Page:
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Ependymoma is a tumor of the brain and spinal cord. It is the 3rd most common malignant brain tumor in children. There are about 200 new cases of pediatric ependymoma in the United States each year.
Ependymomas are most common in children under 5 years of age. However, they may develop at any age.
Ependymomas grow from cells that line the fluid-filled ventricles of the brain and central canal of the spinal cord.
These tumors can sometimes spread through the cerebrospinal fluid (CSF).
In children, about 75% of ependymomas occur in the posterior fossa region of the brain, but they can also develop in other areas of the central nervous system (CNS). Depending on the location of the tumor, different parts of the CNS may be affected including the:
Many ependymomas form in the fourth ventricle in the posterior fossa. These tumors are most likely to affect the brain stem and cerebellum.
Treatment for ependymoma includes surgery to remove as much of the tumor as possible. Radiation therapy is often used along with surgery to kill any remaining cancer cells. Chemotherapy may also be used before or after surgery.
The survival rate for childhood ependymoma is 50-70%. Prognosis depends on the location of the tumor, the amount of tumor that can be removed with surgery, and features of the tumor cells. Doctors are learning more about the biology and molecular features of ependymoma. This information can help predict how a tumor might respond to treatment.
Ependymoma can come back after treatment, and children often need long-term care to watch for recurrence.
Most ependymomas occur in infants and young children under 5 years old.
Certain changes in genes and chromosomes within the tumor cell are associated with ependymoma. Usually, it is not known why these genetic changes occur.
Some children may be at increased risk for brain tumors including ependymoma due to neurofibromatosis type 2 (NF2), a rare inherited condition.
Signs and symptoms of childhood ependymoma depend on several factors including the size and location of the tumor and the child’s age and stage of development.
Ependymoma symptoms may include:
As the tumor grows, it often blocks the normal flow of cerebrospinal fluid. This causes a buildup of fluid within the brain known as hydrocephalus. The fluid increases pressure in the brain (intracranial pressure). Many of the symptoms of ependymoma are due to hydrocephalus.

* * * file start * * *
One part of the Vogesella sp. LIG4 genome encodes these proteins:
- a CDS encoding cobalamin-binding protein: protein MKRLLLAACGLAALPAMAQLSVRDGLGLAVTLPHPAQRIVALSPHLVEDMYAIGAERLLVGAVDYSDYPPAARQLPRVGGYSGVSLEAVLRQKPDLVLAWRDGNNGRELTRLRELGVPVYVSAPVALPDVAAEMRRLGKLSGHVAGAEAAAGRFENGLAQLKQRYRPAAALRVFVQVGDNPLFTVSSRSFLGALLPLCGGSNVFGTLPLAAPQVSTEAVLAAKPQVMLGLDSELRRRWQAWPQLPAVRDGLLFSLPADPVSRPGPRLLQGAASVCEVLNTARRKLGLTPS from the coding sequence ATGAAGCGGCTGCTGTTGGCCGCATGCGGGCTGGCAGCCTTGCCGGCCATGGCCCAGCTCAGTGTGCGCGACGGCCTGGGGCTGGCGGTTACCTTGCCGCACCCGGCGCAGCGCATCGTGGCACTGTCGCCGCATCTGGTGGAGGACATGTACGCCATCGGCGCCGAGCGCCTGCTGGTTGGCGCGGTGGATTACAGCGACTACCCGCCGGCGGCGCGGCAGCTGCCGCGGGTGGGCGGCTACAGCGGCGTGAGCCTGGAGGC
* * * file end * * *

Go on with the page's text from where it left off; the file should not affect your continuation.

A physical exam and medical history help doctors learn about symptoms, general health, past illness, and risk factors.
A neurological exam measures different aspects of brain function including memory, vision, hearing, muscle strength, balance, coordination, and reflexes.
Imaging tests are used to help identify the tumor. Magnetic resonance imaging (MRI) of the brain and spinal cord is the main imaging technique used to evaluate ependymoma. MRI is also done after surgery to see if any tumor remains.
A lumbar puncture may be performed to look for cancer cells in the cerebrospinal fluid.
A biopsy is used to diagnose ependymoma. In a biopsy, a small sample of the tumor is removed during surgery. A pathologist looks at the tissue sample under a microscope to identify the specific type and grade of ependymoma.
Ependymoma tumors are identified by how they look under the microscope. They are generally classified as grade I, grade II, or grade III tumors. The more abnormal the cells look, the higher the grade. Children with ependymoma usually have tumors that are grade II (classic ependymoma) or III (anaplastic ependymoma).
Certain types of ependymoma tend to have a better outcome than other types. However, other factors also affect treatment and prognosis.
|Tumor Subtypes Based on Histology
|Grade II||Classic ependymoma (includes papillary, clear cell, and tanycytic ependymoma)|
|Grade III|| Anaplastic ependymoma
The overall 10-year survival for pediatric ependymoma is about 50-70%. The prognosis depends on multiple factors. Children with certain types of ependymoma tend to have a better chance for long-term survival. However, late recurrences or relapse (beyond 5 years) may occur.
Factors that influence chance of cure include:
Scientists are learning more about the molecular types of ependymoma. These advances can help doctors understand why patients with tumors in specific parts of the brain or tumors that develop at a certain age respond better to treatments. Doctors can use molecular classification of the tumor to help predict risk and plan treatments.
Specific changes in the molecular or genetic characteristics of the tumor cells may be considered higher risk. High risk ependymoma includes posterior fossa tumors with extra copies of the chromosome 1q (1q gain).